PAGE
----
Cut to: Some young’uns are going camping and lock their cellphones up in the van’s glovebox (could this possibly be relevant later?!!!) As they drive past a cemetary, one of the girls says everyone should hold their breath because spirits might be roaming around and get sucked in as they drive passed. She says this is a thing, but nobody else in the movie has ever heard of it, but of course it must be a thing. Everyone reluctantly agrees, but the pot-smoking dudebro coughs on his pipe and ends up sucking in the serial killer’s spirit, dooming everyone to a horrible, painful, and somewhat entertaining death.

So, first, when Katrina Bowden is only the second-hottest chick in the movie, you’re in good shape babe-wise. The hottest chick seems to be dressed like Lara Croft for some reason, but I’m good with that. Later she is naked in a completely gratuitous (best kind, obviously) sex scene. There’s also some other nice boobs. Plot is bog-standard but executed (heh) well enough. Worth a watch for boobage and a couple of silly but impressive death gags. I gotta knock it for too much CGI gore though, that shit just don’t look right.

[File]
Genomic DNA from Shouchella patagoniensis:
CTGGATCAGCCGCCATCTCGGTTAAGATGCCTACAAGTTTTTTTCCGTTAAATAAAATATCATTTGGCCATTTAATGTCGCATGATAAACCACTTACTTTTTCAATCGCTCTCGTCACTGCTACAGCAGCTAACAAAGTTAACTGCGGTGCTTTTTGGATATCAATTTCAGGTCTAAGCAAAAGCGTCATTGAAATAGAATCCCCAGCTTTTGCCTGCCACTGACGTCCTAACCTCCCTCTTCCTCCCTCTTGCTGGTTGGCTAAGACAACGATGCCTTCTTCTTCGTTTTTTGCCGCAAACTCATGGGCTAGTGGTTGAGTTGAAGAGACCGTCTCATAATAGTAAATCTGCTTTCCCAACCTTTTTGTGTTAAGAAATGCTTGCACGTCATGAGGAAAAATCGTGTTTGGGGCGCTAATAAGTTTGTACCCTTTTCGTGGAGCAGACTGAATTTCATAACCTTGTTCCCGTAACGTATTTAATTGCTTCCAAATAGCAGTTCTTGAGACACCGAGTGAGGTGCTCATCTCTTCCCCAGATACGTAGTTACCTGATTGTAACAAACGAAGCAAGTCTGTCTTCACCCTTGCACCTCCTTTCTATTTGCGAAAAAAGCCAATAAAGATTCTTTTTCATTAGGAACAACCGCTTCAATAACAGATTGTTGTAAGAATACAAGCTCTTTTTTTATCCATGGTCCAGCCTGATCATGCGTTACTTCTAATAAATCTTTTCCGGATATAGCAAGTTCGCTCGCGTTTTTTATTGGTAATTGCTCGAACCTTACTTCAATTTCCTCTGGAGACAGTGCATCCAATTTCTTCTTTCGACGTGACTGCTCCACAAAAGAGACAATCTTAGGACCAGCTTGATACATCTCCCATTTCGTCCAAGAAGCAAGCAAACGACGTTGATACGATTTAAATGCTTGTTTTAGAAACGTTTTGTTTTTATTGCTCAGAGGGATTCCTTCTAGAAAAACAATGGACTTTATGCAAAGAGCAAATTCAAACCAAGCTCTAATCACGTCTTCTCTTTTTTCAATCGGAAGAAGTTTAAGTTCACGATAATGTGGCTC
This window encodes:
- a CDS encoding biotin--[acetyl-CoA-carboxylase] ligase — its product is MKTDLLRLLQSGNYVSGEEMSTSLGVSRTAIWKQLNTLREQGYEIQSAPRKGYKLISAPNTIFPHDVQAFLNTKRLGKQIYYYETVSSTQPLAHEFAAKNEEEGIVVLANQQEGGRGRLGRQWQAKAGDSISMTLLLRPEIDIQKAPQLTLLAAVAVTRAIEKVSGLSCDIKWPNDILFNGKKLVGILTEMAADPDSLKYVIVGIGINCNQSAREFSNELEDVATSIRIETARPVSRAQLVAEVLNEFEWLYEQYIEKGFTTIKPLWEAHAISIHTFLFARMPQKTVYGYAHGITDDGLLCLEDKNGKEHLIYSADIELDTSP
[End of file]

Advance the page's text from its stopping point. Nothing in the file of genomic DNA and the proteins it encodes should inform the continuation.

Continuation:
An American Ghost Story [aka Revenant] (6/10)

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An under-employed writer (in other words, a writer), girlfriend in tow, moves into a house where a man slaughtered his family and then killed himself. The author hopes to meet the house-ghosts and write a book about it.

The ghosts show up, are very friendly, tell him everything he needs, he writes the book and makes millions of dollars, and marries his reasonably attractive girlfriend. The End.

Haha, not really! Actually, the ghosts rearrange the furniture and attack the reasonably attractive girlfriend with the kitchen cabinets, so she moves out, leaving our sad writer all alone in the ghost-house. After that, he starts wandering around the house, talking to disembodied voices of kids, and playing with stuffed animals.